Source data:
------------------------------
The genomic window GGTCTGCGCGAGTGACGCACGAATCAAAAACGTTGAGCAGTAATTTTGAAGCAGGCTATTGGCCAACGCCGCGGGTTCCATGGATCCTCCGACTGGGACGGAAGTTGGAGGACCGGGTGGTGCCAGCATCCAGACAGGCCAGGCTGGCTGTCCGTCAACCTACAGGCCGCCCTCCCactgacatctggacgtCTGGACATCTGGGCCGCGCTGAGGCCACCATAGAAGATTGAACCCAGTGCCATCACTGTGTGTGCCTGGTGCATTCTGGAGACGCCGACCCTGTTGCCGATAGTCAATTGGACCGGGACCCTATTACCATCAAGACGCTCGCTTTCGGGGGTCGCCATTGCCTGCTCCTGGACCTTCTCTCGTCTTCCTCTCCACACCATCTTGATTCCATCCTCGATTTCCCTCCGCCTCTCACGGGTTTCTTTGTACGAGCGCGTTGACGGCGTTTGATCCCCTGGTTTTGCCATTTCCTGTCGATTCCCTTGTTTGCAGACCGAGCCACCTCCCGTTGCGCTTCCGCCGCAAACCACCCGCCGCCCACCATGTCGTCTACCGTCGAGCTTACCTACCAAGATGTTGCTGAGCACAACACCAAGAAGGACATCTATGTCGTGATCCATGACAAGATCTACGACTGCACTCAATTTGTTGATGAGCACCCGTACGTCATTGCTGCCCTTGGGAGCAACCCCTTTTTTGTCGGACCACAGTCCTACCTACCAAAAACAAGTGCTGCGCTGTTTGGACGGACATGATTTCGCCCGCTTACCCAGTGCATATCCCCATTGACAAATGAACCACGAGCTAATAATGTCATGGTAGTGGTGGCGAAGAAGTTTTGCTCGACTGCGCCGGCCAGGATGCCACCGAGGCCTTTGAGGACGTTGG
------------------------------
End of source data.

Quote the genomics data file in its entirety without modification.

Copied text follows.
The genomic window GGTCTGCGCGAGTGACGCACGAATCAAAAACGTTGAGCAGTAATTTTGAAGCAGGCTATTGGCCAACGCCGCGGGTTCCATGGATCCTCCGACTGGGACGGAAGTTGGAGGACCGGGTGGTGCCAGCATCCAGACAGGCCAGGCTGGCTGTCCGTCAACCTACAGGCCGCCCTCCCactgacatctggacgtCTGGACATCTGGGCCGCGCTGAGGCCACCATAGAAGATTGAACCCAGTGCCATCACTGTGTGTGCCTGGTGCATTCTGGAGACGCCGACCCTGTTGCCGATAGTCAATTGGACCGGGACCCTATTACCATCAAGACGCTCGCTTTCGGGGGTCGCCATTGCCTGCTCCTGGACCTTCTCTCGTCTTCCTCTCCACACCATCTTGATTCCATCCTCGATTTCCCTCCGCCTCTCACGGGTTTCTTTGTACGAGCGCGTTGACGGCGTTTGATCCCCTGGTTTTGCCATTTCCTGTCGATTCCCTTGTTTGCAGACCGAGCCACCTCCCGTTGCGCTTCCGCCGCAAACCACCCGCCGCCCACCATGTCGTCTACCGTCGAGCTTACCTACCAAGATGTTGCTGAGCACAACACCAAGAAGGACATCTATGTCGTGATCCATGACAAGATCTACGACTGCACTCAATTTGTTGATGAGCACCCGTACGTCATTGCTGCCCTTGGGAGCAACCCCTTTTTTGTCGGACCACAGTCCTACCTACCAAAAACAAGTGCTGCGCTGTTTGGACGGACATGATTTCGCCCGCTTACCCAGTGCATATCCCCATTGACAAATGAACCACGAGCTAATAATGTCATGGTAGTGGTGGCGAAGAAGTTTTGCTCGACTGCGCCGGCCAGGATGCCACCGAGGCCTTTGAGGACGTTGG